How will the Milwaukee Brewers use Drew Pomeranz? Is he a high-leverage lefty or just another LOOGY?
Drew Pomeranz was added at the trade deadline to add a power arm to a bullpen that could use a boost. Pomeranz has struggled over the past two seasons, but can the Brewers use him intelligently to leverage his abilities?
How many lefties do the Brewers have in the bullpen?
With Pomeranz in the fold, the Milwaukee Brewers will carry three lefties, but it’s not really an issue. Hader will always close if he’s available, so he doesn’t really count as a traditional lefty. Alex Claudio also exists, but he’s essentially a LOOGY. Claudio has made 57 appearances, but has only recorded 47 innings worth of outs this year. Don’t think of this as ‘three lefties’. It’s actually two lefties plus a closer.
Will Pomeranz ever start?
For the Milwaukee Brewers? In 2019? It could happen, but it would mean that another starter suffered an injury or was awful. It’s best to hope that Pomeranz isn’t pressed into a starting role for the rest of the 2019 campaign.
What do the numbers say about Pomeranz in 2019?
Pomeranz actually spent more time in the San Francisco Giants rotation than he did in their bullpen. Pomeranz made 17 starts and only four relief appearances for the Giants. In 77 2/3 innings in San Francisco, Pomeranz posted a 5.68 actual ERA, but his 4.44 xFIP indicates that he hasn’t been that bad.
Pomeranz has racked up 92 strikeouts this year, but he’s also allowed 36 walks and surrendered 17 homers.
The good news is that he’s averaging 92.1 MPH on his fastball with most of that coming as a starter. 92.1 MPH would be the highest Pomeranz has averaged in his career. He could also see a boost if he’s asked to ‘air it out’ for an inning instead of trying to make it through five or six.
How should the Brewers use Pomeranz?
For his career, Pomeranz owns a .332 wOBA against righties, and a .280 wOBA against lefties. He’s clearly much more comfortable in lefty / lefty match ups, and the Milwaukee Brewers should look to leverage that. If the Brewers are in a close game, and the opposition is expected to send more than one lefty to the plate in the seventh or eighth inning, Pomeranz needs to come in.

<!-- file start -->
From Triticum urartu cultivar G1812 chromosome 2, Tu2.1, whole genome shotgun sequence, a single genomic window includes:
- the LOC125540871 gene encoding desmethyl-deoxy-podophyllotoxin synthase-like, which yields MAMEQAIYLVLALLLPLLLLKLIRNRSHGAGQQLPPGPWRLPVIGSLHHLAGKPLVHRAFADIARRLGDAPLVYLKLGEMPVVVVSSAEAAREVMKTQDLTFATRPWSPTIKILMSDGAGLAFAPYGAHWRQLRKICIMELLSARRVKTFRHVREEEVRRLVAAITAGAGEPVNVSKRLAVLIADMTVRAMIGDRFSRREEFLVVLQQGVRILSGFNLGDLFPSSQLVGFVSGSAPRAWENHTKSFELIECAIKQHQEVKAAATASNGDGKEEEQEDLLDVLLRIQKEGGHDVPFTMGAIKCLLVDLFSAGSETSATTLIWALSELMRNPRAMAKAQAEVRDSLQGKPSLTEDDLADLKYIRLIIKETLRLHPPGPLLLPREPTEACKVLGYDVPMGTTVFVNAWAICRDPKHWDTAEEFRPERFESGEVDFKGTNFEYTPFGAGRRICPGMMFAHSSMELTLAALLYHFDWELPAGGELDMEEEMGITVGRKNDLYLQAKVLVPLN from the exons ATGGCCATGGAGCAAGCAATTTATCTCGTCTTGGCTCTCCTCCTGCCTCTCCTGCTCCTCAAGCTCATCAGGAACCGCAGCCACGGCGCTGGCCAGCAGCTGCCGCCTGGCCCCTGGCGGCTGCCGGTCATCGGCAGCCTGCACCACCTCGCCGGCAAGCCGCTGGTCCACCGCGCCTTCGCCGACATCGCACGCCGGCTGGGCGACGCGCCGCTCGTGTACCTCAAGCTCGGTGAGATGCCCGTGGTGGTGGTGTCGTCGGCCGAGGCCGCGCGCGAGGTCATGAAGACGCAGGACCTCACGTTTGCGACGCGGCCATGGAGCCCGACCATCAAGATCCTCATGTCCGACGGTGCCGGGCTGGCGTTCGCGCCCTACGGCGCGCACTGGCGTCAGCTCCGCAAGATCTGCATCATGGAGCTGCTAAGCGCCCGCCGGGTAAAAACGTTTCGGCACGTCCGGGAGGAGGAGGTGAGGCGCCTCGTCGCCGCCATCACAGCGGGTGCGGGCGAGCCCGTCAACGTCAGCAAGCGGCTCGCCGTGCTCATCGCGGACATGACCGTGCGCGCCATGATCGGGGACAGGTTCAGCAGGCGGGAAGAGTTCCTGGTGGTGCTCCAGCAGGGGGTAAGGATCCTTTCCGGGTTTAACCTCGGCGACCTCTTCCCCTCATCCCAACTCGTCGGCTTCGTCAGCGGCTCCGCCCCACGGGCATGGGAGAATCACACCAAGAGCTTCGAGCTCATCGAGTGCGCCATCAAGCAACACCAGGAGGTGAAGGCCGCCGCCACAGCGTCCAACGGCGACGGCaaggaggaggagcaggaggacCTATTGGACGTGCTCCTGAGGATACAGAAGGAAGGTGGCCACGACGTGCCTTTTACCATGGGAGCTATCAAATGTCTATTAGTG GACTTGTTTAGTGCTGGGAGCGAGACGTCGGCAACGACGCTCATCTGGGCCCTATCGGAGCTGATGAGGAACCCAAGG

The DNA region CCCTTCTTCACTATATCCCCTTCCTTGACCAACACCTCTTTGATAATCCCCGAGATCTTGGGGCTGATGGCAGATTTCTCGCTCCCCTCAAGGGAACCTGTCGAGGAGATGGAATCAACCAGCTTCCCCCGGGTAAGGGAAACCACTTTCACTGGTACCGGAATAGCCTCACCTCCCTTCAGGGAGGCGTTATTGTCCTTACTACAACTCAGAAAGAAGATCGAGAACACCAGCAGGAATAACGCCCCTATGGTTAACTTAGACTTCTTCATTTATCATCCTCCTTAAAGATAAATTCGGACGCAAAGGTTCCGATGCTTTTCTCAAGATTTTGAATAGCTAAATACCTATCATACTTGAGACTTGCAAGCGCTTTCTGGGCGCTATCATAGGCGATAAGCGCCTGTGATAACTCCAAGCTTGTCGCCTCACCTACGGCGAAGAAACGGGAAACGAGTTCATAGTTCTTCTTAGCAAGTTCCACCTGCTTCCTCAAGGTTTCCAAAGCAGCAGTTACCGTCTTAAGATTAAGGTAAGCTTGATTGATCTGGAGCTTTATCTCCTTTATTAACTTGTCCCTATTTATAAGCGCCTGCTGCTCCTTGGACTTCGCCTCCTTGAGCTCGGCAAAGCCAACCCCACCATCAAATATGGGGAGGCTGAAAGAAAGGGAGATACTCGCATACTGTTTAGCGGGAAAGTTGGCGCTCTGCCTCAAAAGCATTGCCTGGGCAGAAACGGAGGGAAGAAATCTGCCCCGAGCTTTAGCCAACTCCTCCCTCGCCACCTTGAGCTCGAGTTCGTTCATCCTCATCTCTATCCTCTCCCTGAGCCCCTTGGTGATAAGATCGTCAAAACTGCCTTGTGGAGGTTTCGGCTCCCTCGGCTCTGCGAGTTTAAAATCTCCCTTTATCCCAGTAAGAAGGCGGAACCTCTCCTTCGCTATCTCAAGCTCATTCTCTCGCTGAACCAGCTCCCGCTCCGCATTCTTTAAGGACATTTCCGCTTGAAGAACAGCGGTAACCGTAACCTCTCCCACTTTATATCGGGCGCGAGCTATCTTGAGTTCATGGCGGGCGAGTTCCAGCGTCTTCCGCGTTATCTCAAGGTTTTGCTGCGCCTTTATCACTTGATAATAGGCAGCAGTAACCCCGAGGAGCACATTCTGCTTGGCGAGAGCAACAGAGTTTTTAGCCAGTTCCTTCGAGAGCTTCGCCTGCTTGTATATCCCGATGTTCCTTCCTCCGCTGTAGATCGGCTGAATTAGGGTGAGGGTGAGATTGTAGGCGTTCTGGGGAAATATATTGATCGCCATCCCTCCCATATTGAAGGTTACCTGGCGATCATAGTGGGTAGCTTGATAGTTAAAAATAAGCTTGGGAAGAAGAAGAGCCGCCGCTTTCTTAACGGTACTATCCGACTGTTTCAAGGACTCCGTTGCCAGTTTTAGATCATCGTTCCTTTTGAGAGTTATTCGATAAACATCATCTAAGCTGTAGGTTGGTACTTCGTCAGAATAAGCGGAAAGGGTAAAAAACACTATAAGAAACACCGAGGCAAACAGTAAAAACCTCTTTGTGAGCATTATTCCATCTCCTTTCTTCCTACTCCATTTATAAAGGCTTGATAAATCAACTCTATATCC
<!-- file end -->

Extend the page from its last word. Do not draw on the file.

Given his platoon splits, Pomeranz shouldn’t work multiple innings. The longer Pomeranz stays on the mound the more likely he is to run into a string of right-handed hitters.
Pomeranz can serve as part of a bridge from the starter to Hader, but the Milwaukee Brewers need to be smart about how he’s used.
Pomeranz made his first appearance on Friday against the Chicago Cubs. He faced a pair of righties and a switch-hitter hitting from the right side. Ian Happ is awful against lefties, but Javier Baez and Willson Contreras have historically torched left-handed pitching. If the Milwaukee Brewers were in a tie game, or down by one or two, Pomeranz probably wouldn’t have worked the eighth inning with such a poor match up. He threw a 1-2-3 inning, and picked up a pair of strikeouts, but it wasn’t the ideal situation to put Pomeranz in. The Milwaukee Brewers will have to be smarter if they want to use Pomeranz in a close game.